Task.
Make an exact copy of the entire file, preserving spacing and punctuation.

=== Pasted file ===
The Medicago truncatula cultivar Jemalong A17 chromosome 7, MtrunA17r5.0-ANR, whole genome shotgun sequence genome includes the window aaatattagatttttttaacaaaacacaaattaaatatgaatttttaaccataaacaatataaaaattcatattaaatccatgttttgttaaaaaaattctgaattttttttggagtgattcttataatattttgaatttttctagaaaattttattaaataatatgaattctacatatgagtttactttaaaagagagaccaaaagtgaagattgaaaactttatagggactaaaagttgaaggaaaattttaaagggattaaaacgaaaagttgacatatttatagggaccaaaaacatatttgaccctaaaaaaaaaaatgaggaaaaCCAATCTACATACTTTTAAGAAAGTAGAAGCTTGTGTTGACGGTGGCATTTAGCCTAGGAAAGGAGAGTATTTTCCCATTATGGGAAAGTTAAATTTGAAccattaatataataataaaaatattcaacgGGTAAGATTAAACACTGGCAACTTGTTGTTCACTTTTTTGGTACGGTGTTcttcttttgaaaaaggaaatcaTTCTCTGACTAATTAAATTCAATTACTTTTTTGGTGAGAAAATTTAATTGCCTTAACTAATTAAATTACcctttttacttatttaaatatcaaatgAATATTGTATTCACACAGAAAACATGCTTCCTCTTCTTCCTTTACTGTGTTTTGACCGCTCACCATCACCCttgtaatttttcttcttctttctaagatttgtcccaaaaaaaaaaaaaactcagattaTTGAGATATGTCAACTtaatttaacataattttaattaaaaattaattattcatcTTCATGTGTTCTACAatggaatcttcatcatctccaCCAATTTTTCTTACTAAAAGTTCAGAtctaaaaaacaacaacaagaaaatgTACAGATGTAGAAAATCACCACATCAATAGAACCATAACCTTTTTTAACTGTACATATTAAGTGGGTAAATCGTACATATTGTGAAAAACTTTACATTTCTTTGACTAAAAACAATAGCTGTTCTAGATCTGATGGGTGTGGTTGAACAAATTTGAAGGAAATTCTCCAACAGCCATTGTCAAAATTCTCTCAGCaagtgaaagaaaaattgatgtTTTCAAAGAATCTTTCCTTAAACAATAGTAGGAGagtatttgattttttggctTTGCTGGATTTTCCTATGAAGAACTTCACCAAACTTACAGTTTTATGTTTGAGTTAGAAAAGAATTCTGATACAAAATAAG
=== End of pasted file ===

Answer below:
The Medicago truncatula cultivar Jemalong A17 chromosome 7, MtrunA17r5.0-ANR, whole genome shotgun sequence genome includes the window aaatattagatttttttaacaaaacacaaattaaatatgaatttttaaccataaacaatataaaaattcatattaaatccatgttttgttaaaaaaattctgaattttttttggagtgattcttataatattttgaatttttctagaaaattttattaaataatatgaattctacatatgagtttactttaaaagagagaccaaaagtgaagattgaaaactttatagggactaaaagttgaaggaaaattttaaagggattaaaacgaaaagttgacatatttatagggaccaaaaacatatttgaccctaaaaaaaaaaatgaggaaaaCCAATCTACATACTTTTAAGAAAGTAGAAGCTTGTGTTGACGGTGGCATTTAGCCTAGGAAAGGAGAGTATTTTCCCATTATGGGAAAGTTAAATTTGAAccattaatataataataaaaatattcaacgGGTAAGATTAAACACTGGCAACTTGTTGTTCACTTTTTTGGTACGGTGTTcttcttttgaaaaaggaaatcaTTCTCTGACTAATTAAATTCAATTACTTTTTTGGTGAGAAAATTTAATTGCCTTAACTAATTAAATTACcctttttacttatttaaatatcaaatgAATATTGTATTCACACAGAAAACATGCTTCCTCTTCTTCCTTTACTGTGTTTTGACCGCTCACCATCACCCttgtaatttttcttcttctttctaagatttgtcccaaaaaaaaaaaaaactcagattaTTGAGATATGTCAACTtaatttaacataattttaattaaaaattaattattcatcTTCATGTGTTCTACAatggaatcttcatcatctccaCCAATTTTTCTTACTAAAAGTTCAGAtctaaaaaacaacaacaagaaaatgTACAGATGTAGAAAATCACCACATCAATAGAACCATAACCTTTTTTAACTGTACATATTAAGTGGGTAAATCGTACATATTGTGAAAAACTTTACATTTCTTTGACTAAAAACAATAGCTGTTCTAGATCTGATGGGTGTGGTTGAACAAATTTGAAGGAAATTCTCCAACAGCCATTGTCAAAATTCTCTCAGCaagtgaaagaaaaattgatgtTTTCAAAGAATCTTTCCTTAAACAATAGTAGGAGagtatttgattttttggctTTGCTGGATTTTCCTATGAAGAACTTCACCAAACTTACAGTTTTATGTTTGAGTTAGAAAAGAATTCTGATACAAAATAAG